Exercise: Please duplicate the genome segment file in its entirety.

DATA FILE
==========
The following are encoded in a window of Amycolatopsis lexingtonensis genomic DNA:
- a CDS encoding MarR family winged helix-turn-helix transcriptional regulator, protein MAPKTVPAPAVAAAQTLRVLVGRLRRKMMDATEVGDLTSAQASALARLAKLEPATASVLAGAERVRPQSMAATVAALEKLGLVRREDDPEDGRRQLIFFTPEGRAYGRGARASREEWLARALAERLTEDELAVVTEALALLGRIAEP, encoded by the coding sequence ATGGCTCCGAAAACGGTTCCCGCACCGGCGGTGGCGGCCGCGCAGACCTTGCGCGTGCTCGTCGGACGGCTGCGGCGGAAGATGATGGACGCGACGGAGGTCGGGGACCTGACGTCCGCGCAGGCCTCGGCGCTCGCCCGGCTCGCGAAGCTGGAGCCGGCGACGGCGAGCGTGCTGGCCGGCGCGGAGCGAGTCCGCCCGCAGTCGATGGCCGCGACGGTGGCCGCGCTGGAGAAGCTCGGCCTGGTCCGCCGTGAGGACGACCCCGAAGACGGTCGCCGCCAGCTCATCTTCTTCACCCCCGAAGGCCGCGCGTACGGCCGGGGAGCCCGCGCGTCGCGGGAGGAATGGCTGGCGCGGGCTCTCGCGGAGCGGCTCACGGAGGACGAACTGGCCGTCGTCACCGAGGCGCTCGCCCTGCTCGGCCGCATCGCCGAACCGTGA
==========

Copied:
The following are encoded in a window of Amycolatopsis lexingtonensis genomic DNA:
- a CDS encoding MarR family winged helix-turn-helix transcriptional regulator, protein MAPKTVPAPAVAAAQTLRVLVGRLRRKMMDATEVGDLTSAQASALARLAKLEPATASVLAGAERVRPQSMAATVAALEKLGLVRREDDPEDGRRQLIFFTPEGRAYGRGARASREEWLARALAERLTEDELAVVTEALALLGRIAEP, encoded by the coding sequence ATGGCTCCGAAAACGGTTCCCGCACCGGCGGTGGCGGCCGCGCAGACCTTGCGCGTGCTCGTCGGACGGCTGCGGCGGAAGATGATGGACGCGACGGAGGTCGGGGACCTGACGTCCGCGCAGGCCTCGGCGCTCGCCCGGCTCGCGAAGCTGGAGCCGGCGACGGCGAGCGTGCTGGCCGGCGCGGAGCGAGTCCGCCCGCAGTCGATGGCCGCGACGGTGGCCGCGCTGGAGAAGCTCGGCCTGGTCCGCCGTGAGGACGACCCCGAAGACGGTCGCCGCCAGCTCATCTTCTTCACCCCCGAAGGCCGCGCGTACGGCCGGGGAGCCCGCGCGTCGCGGGAGGAATGGCTGGCGCGGGCTCTCGCGGAGCGGCTCACGGAGGACGAACTGGCCGTCGTCACCGAGGCGCTCGCCCTGCTCGGCCGCATCGCCGAACCGTGA